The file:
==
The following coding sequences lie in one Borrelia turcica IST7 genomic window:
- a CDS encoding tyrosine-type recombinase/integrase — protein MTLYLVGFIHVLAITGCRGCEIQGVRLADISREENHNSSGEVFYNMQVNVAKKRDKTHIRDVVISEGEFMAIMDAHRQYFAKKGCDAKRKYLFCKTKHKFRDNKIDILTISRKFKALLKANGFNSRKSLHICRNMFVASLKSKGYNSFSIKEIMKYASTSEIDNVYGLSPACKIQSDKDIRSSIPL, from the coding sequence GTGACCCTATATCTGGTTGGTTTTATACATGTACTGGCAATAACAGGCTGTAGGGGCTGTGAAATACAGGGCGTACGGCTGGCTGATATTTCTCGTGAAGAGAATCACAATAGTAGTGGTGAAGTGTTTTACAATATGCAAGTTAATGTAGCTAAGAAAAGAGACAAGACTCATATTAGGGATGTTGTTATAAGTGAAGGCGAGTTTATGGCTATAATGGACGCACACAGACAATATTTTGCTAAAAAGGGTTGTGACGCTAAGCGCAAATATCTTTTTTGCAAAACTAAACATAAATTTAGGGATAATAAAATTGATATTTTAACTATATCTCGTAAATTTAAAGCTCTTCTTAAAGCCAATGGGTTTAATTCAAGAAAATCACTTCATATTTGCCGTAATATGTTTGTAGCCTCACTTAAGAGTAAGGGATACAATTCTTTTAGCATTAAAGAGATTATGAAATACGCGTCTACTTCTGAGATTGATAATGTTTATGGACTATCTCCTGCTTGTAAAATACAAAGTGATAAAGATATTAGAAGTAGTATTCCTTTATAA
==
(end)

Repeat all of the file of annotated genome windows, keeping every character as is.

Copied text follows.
The following coding sequences lie in one Borrelia turcica IST7 genomic window:
- a CDS encoding tyrosine-type recombinase/integrase — protein MTLYLVGFIHVLAITGCRGCEIQGVRLADISREENHNSSGEVFYNMQVNVAKKRDKTHIRDVVISEGEFMAIMDAHRQYFAKKGCDAKRKYLFCKTKHKFRDNKIDILTISRKFKALLKANGFNSRKSLHICRNMFVASLKSKGYNSFSIKEIMKYASTSEIDNVYGLSPACKIQSDKDIRSSIPL, from the coding sequence GTGACCCTATATCTGGTTGGTTTTATACATGTACTGGCAATAACAGGCTGTAGGGGCTGTGAAATACAGGGCGTACGGCTGGCTGATATTTCTCGTGAAGAGAATCACAATAGTAGTGGTGAAGTGTTTTACAATATGCAAGTTAATGTAGCTAAGAAAAGAGACAAGACTCATATTAGGGATGTTGTTATAAGTGAAGGCGAGTTTATGGCTATAATGGACGCACACAGACAATATTTTGCTAAAAAGGGTTGTGACGCTAAGCGCAAATATCTTTTTTGCAAAACTAAACATAAATTTAGGGATAATAAAATTGATATTTTAACTATATCTCGTAAATTTAAAGCTCTTCTTAAAGCCAATGGGTTTAATTCAAGAAAATCACTTCATATTTGCCGTAATATGTTTGTAGCCTCACTTAAGAGTAAGGGATACAATTCTTTTAGCATTAAAGAGATTATGAAATACGCGTCTACTTCTGAGATTGATAATGTTTATGGACTATCTCCTGCTTGTAAAATACAAAGTGATAAAGATATTAGAAGTAGTATTCCTTTATAA